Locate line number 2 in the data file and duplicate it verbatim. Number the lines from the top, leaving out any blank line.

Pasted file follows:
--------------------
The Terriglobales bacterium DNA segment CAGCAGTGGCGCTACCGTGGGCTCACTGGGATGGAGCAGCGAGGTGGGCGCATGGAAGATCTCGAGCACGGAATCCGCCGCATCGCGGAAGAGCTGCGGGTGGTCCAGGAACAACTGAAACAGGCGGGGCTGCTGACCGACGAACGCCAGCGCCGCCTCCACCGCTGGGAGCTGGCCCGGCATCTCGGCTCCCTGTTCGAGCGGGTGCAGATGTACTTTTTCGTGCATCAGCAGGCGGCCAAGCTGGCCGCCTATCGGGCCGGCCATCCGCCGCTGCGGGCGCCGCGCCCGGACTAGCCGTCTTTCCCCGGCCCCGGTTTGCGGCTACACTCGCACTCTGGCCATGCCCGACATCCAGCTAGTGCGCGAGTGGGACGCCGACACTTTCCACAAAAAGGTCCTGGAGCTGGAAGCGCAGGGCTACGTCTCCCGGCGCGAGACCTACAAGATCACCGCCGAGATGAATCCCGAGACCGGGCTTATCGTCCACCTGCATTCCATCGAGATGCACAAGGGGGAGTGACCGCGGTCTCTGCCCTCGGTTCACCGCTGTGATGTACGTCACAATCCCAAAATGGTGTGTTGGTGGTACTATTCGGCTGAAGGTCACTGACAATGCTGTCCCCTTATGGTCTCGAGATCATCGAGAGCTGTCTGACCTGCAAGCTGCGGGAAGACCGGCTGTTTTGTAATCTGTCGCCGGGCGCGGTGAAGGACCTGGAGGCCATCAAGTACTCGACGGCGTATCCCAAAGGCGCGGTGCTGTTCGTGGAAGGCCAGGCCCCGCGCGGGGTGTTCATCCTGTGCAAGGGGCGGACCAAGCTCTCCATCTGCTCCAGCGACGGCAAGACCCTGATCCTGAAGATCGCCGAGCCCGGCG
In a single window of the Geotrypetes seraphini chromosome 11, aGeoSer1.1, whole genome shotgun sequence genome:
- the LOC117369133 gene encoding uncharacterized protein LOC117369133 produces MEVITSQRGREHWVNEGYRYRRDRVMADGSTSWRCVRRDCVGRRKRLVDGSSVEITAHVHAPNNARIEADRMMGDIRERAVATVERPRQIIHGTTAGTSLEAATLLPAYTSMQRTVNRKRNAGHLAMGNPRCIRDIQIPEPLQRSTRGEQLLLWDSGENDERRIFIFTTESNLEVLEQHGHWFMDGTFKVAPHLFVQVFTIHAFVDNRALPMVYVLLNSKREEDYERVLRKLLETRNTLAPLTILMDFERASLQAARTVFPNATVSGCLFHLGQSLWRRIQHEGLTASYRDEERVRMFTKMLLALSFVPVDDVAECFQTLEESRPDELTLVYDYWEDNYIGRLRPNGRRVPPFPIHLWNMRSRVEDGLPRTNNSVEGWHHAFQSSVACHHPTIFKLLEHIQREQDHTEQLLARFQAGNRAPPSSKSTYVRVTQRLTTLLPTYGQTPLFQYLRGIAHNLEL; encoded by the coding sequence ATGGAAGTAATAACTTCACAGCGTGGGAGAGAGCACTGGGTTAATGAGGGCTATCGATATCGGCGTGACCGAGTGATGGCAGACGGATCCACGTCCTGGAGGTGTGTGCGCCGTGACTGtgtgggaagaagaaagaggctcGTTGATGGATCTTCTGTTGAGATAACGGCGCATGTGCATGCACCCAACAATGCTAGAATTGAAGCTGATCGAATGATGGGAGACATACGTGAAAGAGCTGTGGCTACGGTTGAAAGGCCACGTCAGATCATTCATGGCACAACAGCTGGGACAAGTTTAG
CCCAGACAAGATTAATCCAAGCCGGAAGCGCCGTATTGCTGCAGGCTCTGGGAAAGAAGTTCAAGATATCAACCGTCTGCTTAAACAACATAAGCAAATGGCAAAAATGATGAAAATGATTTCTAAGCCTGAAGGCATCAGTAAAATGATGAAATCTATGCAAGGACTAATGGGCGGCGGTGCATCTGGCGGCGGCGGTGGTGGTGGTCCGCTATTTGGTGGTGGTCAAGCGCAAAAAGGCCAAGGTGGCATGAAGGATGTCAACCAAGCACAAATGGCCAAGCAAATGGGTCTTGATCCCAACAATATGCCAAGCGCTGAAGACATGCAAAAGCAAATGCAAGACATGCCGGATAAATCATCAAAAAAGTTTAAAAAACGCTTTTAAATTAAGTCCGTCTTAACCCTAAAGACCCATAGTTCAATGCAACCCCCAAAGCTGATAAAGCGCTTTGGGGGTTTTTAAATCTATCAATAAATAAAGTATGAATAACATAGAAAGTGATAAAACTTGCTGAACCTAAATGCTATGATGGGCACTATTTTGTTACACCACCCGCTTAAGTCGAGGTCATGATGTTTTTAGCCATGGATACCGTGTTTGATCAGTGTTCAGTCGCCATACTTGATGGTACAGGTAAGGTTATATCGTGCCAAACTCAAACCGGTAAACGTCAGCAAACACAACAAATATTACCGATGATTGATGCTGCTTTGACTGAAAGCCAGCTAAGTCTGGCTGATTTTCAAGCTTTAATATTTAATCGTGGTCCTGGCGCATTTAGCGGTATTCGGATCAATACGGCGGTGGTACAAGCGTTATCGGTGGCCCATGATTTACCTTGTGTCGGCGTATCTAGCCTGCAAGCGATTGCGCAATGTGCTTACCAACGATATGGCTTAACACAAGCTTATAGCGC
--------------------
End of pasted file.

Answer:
In a single window of the Geotrypetes seraphini chromosome 11, aGeoSer1.1, whole genome shotgun sequence genome: